SEATTLE -- Seven Mariners -- including recently acquired pitcher Drew Smyly, outfielder Jarrod Dyson and first baseman Danny Valencia -- face a Friday deadline of 11 a.m. PT to come to contract terms or they'll begin the arbitration process to determine their salaries for 2017.
Most arbitration-eligible players and teams come to agreement on one-year deals before the deadline, but in cases where they don't, both parties must submit a salary number and a binding arbitration panel will ultimately pick one or the other if the two sides don't reach a compromise before mid-February hearings. Shortstop Jean Segura, who was eligible for arbitration for the second time, reportedly reached a one-year, $6.2 million agreement to avoid arbitration, according to MLB Network Insider Jon Heyman.
In addition to the offseason trade acquisitions, the other Mariners still facing the arbitration process are outfielder Leonys Martin, relievers Evan Scribner and Nick Vincent and starting pitcher James Paxton. All eight are under contract with Seattle for 2017, the only question is how much money they'll earn.
Per MLBTradeRumors.com, which annually projects the likely salary figures for all arbitration-eligible players, Smyly could make $6.9 million, Martin $6.3 million, Valencia $5.3 million, Paxton $2.7 million, Dyson $2.5 million, Vincent $1.5 million and Scribner $1.1 million.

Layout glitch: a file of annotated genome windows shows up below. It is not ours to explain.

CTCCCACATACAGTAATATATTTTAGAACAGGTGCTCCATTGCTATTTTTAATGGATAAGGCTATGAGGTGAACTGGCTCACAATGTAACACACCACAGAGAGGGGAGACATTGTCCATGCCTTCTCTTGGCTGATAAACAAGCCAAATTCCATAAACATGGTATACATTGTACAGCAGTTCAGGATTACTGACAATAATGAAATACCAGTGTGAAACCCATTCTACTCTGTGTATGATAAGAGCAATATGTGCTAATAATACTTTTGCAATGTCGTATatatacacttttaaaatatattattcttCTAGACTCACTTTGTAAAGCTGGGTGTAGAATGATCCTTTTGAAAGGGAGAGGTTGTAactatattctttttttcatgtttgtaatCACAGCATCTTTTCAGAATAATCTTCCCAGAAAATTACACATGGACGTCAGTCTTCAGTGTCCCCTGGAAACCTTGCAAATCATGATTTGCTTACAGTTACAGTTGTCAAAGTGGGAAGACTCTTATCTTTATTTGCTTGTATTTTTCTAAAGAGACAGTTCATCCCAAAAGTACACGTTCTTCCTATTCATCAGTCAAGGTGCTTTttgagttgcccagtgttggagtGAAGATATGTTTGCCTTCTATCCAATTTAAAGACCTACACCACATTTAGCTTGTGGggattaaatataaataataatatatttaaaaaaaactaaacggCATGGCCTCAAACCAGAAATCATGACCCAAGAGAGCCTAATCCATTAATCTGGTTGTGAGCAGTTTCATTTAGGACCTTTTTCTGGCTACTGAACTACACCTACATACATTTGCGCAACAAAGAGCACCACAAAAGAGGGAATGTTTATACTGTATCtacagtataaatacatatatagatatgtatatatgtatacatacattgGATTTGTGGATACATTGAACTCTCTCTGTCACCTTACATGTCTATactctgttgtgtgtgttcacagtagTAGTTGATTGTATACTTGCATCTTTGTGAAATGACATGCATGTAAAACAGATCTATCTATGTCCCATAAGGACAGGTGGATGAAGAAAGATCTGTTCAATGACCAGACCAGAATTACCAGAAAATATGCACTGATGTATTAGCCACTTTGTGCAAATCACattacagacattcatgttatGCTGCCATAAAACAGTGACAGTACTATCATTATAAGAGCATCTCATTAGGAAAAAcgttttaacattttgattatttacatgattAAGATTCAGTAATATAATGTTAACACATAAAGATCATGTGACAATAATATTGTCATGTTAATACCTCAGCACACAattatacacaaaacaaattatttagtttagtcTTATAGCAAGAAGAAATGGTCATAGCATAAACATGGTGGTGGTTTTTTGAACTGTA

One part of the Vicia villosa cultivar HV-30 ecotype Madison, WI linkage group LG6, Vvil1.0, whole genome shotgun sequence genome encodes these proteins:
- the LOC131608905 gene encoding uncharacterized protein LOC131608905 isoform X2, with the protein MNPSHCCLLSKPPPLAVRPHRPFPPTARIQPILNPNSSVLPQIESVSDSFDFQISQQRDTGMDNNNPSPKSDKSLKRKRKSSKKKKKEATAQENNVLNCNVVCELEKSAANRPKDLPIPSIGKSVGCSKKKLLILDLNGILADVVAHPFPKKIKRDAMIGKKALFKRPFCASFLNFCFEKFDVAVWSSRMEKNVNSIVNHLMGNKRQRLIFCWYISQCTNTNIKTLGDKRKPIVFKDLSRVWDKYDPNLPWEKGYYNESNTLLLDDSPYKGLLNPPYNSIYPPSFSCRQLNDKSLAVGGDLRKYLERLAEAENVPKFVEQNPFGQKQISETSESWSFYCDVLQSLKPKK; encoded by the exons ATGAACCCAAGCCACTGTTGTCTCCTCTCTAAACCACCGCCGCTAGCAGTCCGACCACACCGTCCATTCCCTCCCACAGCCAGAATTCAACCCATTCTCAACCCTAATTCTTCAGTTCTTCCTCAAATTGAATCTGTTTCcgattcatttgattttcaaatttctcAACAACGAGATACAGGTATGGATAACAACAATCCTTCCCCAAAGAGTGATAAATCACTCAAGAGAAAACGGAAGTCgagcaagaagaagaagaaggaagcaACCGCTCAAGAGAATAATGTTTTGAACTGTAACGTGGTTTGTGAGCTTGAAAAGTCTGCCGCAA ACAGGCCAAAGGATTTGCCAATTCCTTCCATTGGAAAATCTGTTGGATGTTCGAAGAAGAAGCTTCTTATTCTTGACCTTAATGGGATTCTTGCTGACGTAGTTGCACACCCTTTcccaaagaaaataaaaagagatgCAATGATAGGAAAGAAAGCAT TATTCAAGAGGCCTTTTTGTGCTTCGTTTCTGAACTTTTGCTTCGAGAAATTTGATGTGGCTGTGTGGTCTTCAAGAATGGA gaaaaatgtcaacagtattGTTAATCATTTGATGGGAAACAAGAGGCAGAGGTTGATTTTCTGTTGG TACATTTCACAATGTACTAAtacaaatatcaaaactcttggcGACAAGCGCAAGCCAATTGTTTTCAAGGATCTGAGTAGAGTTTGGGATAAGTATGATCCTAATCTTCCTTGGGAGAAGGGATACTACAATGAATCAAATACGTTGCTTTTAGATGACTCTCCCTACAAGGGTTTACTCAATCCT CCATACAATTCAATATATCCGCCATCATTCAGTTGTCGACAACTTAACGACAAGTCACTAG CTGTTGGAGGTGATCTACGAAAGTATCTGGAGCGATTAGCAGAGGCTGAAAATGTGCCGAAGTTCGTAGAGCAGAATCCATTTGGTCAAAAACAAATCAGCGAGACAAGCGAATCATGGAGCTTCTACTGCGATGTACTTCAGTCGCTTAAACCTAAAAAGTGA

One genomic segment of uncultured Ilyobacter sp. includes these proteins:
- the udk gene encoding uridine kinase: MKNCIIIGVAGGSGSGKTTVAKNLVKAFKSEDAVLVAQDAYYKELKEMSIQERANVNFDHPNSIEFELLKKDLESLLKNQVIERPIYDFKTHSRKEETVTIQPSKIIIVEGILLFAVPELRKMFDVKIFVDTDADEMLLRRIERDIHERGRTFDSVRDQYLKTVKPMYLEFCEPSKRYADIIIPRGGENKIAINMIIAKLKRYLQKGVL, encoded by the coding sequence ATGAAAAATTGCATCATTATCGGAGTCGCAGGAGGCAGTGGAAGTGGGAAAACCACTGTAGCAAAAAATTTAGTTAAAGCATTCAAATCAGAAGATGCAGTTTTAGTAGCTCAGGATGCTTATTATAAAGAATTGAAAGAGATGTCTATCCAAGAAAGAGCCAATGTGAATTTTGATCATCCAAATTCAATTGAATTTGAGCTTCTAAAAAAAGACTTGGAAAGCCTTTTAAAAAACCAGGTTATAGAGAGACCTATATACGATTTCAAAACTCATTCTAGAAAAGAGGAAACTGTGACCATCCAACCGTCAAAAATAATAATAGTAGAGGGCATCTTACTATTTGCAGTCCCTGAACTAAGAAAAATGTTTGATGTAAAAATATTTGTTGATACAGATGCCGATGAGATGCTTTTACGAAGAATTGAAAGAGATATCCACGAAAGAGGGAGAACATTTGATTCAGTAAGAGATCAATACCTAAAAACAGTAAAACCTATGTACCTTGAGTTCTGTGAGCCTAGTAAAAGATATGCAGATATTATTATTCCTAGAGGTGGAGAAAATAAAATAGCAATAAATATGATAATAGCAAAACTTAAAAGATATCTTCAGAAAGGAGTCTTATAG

The Mariners have only had two cases since 2000 go to an arbitration hearing. Reliever Tom Wilhelmsen in 2014 wound up losing as the panel sided with the team's offer of $1.4 million over his requested $2.2 million. That was the first arbitration hearing for the club since 2003, when starting pitcher Freddy Garcia won his case for $6.875 million over the team's $5.9 million offer.
Valencia and Dyson are in their third and final years of arbitration eligibility, meaning they'll be free agents next year. Smyly, Martin and Scribner are in their second years, while Vincent and Paxton are in their first years. Paxton is a Super Two qualifier, meaning he enters the arbitration process a year early based on his service time and will have four years of arbitration eligibility.
Smyly, acquired from the Rays in a Wednesday trade, took Tampa Bay to an arbitration hearing last year and won his case, earning $3.75 million after the club offered $3.2 million.
General manager Jerry Dipoto said no agreement was in place with Smyly at the time of the trade.
"We do not have a deal," Dipoto said. "He is arbitration-eligible and will join the seven others in our current mix we're in negotiations with. We don't expect it to be too big a hangup."
Players become eligible for arbitration after they've acquired at least three years and less than six years of Major League service time. The exception to that is the Super Two qualifiers, like Paxton, who become eligible a year earlier because they're in the top 22 percent in terms of players with at least two and less than three years of service time.
Catcher Jesus Sucre also fell into the Super Two category this year, but the Mariners have already reached a contract settlement with him for $630,000.
Greg Johns has covered the Mariners since 1997, and for MLB.com since 2011. Follow him on Twitter @GregJohnsMLB and listen to his podcast. This story was not subject to the approval of Major League Baseball or its clubs.